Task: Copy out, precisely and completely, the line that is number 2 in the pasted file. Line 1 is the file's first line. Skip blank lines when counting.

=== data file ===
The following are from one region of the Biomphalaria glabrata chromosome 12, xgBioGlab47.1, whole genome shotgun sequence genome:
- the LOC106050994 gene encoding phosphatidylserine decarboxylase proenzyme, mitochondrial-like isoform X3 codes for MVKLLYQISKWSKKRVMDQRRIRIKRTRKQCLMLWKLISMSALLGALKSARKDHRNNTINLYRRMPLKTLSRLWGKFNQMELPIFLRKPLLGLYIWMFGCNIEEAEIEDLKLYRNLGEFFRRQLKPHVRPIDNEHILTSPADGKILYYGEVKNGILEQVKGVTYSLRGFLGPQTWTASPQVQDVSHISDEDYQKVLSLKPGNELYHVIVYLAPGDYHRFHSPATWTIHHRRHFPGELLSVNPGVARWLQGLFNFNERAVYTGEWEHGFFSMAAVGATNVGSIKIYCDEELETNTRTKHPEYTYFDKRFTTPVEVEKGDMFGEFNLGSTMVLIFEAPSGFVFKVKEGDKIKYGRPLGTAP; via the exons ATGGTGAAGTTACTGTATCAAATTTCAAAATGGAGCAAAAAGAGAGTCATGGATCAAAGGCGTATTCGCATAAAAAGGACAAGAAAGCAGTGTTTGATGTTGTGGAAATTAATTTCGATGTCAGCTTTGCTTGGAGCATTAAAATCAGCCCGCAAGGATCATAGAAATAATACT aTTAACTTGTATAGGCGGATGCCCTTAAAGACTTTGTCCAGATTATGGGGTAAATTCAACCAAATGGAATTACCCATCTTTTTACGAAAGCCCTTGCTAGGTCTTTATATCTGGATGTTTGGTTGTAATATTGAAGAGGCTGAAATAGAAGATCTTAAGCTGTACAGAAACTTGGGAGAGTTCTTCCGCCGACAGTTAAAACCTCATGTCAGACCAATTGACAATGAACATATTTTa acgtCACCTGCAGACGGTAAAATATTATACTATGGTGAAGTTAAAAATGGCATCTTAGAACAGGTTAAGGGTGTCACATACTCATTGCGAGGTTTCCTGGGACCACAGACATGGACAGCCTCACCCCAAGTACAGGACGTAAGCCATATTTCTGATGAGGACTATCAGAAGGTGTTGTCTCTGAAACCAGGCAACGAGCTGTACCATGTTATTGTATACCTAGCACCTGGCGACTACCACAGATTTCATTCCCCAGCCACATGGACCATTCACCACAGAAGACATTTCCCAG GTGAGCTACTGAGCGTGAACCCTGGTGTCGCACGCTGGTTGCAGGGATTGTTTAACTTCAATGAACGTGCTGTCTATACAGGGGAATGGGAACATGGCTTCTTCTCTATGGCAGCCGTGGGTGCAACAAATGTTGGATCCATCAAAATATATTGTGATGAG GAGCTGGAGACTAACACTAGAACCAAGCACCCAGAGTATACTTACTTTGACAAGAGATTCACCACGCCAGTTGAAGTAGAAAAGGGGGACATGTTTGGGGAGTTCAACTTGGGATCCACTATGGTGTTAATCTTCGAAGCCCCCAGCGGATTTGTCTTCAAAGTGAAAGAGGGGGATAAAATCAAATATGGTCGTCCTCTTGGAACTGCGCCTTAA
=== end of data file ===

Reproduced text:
- the LOC106050994 gene encoding phosphatidylserine decarboxylase proenzyme, mitochondrial-like isoform X3 codes for MVKLLYQISKWSKKRVMDQRRIRIKRTRKQCLMLWKLISMSALLGALKSARKDHRNNTINLYRRMPLKTLSRLWGKFNQMELPIFLRKPLLGLYIWMFGCNIEEAEIEDLKLYRNLGEFFRRQLKPHVRPIDNEHILTSPADGKILYYGEVKNGILEQVKGVTYSLRGFLGPQTWTASPQVQDVSHISDEDYQKVLSLKPGNELYHVIVYLAPGDYHRFHSPATWTIHHRRHFPGELLSVNPGVARWLQGLFNFNERAVYTGEWEHGFFSMAAVGATNVGSIKIYCDEELETNTRTKHPEYTYFDKRFTTPVEVEKGDMFGEFNLGSTMVLIFEAPSGFVFKVKEGDKIKYGRPLGTAP; via the exons ATGGTGAAGTTACTGTATCAAATTTCAAAATGGAGCAAAAAGAGAGTCATGGATCAAAGGCGTATTCGCATAAAAAGGACAAGAAAGCAGTGTTTGATGTTGTGGAAATTAATTTCGATGTCAGCTTTGCTTGGAGCATTAAAATCAGCCCGCAAGGATCATAGAAATAATACT aTTAACTTGTATAGGCGGATGCCCTTAAAGACTTTGTCCAGATTATGGGGTAAATTCAACCAAATGGAATTACCCATCTTTTTACGAAAGCCCTTGCTAGGTCTTTATATCTGGATGTTTGGTTGTAATATTGAAGAGGCTGAAATAGAAGATCTTAAGCTGTACAGAAACTTGGGAGAGTTCTTCCGCCGACAGTTAAAACCTCATGTCAGACCAATTGACAATGAACATATTTTa acgtCACCTGCAGACGGTAAAATATTATACTATGGTGAAGTTAAAAATGGCATCTTAGAACAGGTTAAGGGTGTCACATACTCATTGCGAGGTTTCCTGGGACCACAGACATGGACAGCCTCACCCCAAGTACAGGACGTAAGCCATATTTCTGATGAGGACTATCAGAAGGTGTTGTCTCTGAAACCAGGCAACGAGCTGTACCATGTTATTGTATACCTAGCACCTGGCGACTACCACAGATTTCATTCCCCAGCCACATGGACCATTCACCACAGAAGACATTTCCCAG GTGAGCTACTGAGCGTGAACCCTGGTGTCGCACGCTGGTTGCAGGGATTGTTTAACTTCAATGAACGTGCTGTCTATACAGGGGAATGGGAACATGGCTTCTTCTCTATGGCAGCCGTGGGTGCAACAAATGTTGGATCCATCAAAATATATTGTGATGAG GAGCTGGAGACTAACACTAGAACCAAGCACCCAGAGTATACTTACTTTGACAAGAGATTCACCACGCCAGTTGAAGTAGAAAAGGGGGACATGTTTGGGGAGTTCAACTTGGGATCCACTATGGTGTTAATCTTCGAAGCCCCCAGCGGATTTGTCTTCAAAGTGAAAGAGGGGGATAAAATCAAATATGGTCGTCCTCTTGGAACTGCGCCTTAA